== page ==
BlackMatter ransomware is on the rise, hitting high-profile targets across the US, Europe, and Asia. Being an off-spring of the infamous DarkSide hacking collective, BlackMatter adopted the most prolific tactics from its predecessor to crash into the big ransomware game during July 2021. The joint advisory by CISA, FBI, and NSA attributes multiple attacks against U.S. critical infrastructure assets to BlackMatter. Also, security experts point that the BlackMatter ransomware group could have been involved in the ground-breaking Colonial Pipeline hack.
First spotted in July 2021, BlackMatter is a new Ransomware-as-a-Service (RaaS) ring hunting for heavyweight profits. Despite being a new player in the malicious arena, BlackMatter has already targeted numerous big-name organizations, including two U.S. Food and Agriculture Sector organizations as well as the European operations of Japanese optical technology giant Olympus. The ransom demands range from $80,000 to $15,000,000 in Bitcoin and Monero, proving that BlackMatter is hitting hard and striving big.
To add to BlackMatter’s notoriety, ransomware maintainers support the double extortion trend. Hackers not only encrypt sensitive data during the attack but also steal confidential details. As a result, companies are pushed to pay the ransom to prevent data leaks.
Security experts believe that BlackMatter could be a rebrand of the notorious DarkSide group due to significant code and techniques overlaps observed during malware analysis. Yet, BlackMatter maintainers claim to be an independent group of developers who adopted the best approaches of other malware like GandCrab, LockBit, and DarkSide.
According to CISA, BlackMatter leverages embedded admin or user credentials for the initial compromise. Particularly, the embedded creds in the LDAP and SMB protocol are used to discover all hosts in the Active Directory (AD) and the srvsvc.NetShareEnumAll Microsoft Remote Procedure Call (MSRPC) function to enumerate each host for accessible shares. Then, BlackMatter remotely encrypts all accessible shares’ data from the initially compromised host, including ADMIN$, C$, SYSVOL, and NETLOGON.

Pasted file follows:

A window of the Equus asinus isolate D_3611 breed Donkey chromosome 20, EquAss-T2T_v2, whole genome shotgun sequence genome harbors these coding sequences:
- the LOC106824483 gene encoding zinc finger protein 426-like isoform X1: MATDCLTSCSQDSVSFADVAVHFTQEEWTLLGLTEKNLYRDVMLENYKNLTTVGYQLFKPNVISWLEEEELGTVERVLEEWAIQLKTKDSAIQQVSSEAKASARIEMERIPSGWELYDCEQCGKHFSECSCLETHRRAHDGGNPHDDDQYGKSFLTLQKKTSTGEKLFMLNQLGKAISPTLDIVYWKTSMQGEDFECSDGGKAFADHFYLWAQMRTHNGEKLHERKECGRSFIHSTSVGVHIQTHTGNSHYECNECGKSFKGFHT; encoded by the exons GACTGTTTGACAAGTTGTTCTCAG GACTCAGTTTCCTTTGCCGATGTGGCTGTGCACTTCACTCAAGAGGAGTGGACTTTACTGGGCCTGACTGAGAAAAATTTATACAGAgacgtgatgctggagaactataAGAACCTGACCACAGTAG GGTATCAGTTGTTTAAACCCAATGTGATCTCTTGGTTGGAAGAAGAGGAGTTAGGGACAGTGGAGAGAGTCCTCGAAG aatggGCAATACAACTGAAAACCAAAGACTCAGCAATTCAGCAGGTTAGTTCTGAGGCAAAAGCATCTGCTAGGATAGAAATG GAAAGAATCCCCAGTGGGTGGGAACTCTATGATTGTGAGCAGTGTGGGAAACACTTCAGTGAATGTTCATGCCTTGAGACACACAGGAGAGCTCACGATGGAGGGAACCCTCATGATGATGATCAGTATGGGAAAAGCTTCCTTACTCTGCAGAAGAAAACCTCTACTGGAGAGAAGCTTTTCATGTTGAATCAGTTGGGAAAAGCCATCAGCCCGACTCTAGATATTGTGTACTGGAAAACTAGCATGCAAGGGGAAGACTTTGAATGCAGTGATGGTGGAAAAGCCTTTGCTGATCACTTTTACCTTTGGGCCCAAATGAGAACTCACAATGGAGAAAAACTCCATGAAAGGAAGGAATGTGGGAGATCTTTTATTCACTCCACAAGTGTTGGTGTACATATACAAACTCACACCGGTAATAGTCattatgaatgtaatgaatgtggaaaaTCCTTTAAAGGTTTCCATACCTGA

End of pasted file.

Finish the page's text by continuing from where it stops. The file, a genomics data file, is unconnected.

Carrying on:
Furthermore, BlackMatter was identified to be successful in attacks against Linux and ESXi virtual machines. The threat uses a separate encryption binary, and rather than encrypting backup systems, adversaries wipe or reformat backup data stores and appliances.
Notably, in October 2021, cybersecurity firm Emisfoft revealed a major bug in BlackMatter code which allowed researchers to produce a decryptor for BlackMatter ransomware victims. Emisoft has immediately alerted law enforcement, CERTS, and trusted partners so they can help organizations restore data for free without paying the ransom. However, BlackMatter maintainers learned of the bug at the end of September 2021 and fixed it promptly. Therefore, the existing decryptor works only for victims that suffered an attack before September 2021.
To protect your company infrastructure from possible BlackMatter infections, you can download a set of Sigma rules developed by our seasoned Threat Bounty developers.
Also, we recommend you inspect the Industry Guidelines: Defending Against Ransomware Attacks in 2021 provided by Vlad Garaschenko, CISO at SOC Prime. These guidelines cover best practices for ransomware defense and offer the latest detections against ransomware attacks to help the leading MSPs and organizations in various sectors proactively withstand industry-specific intrusions.
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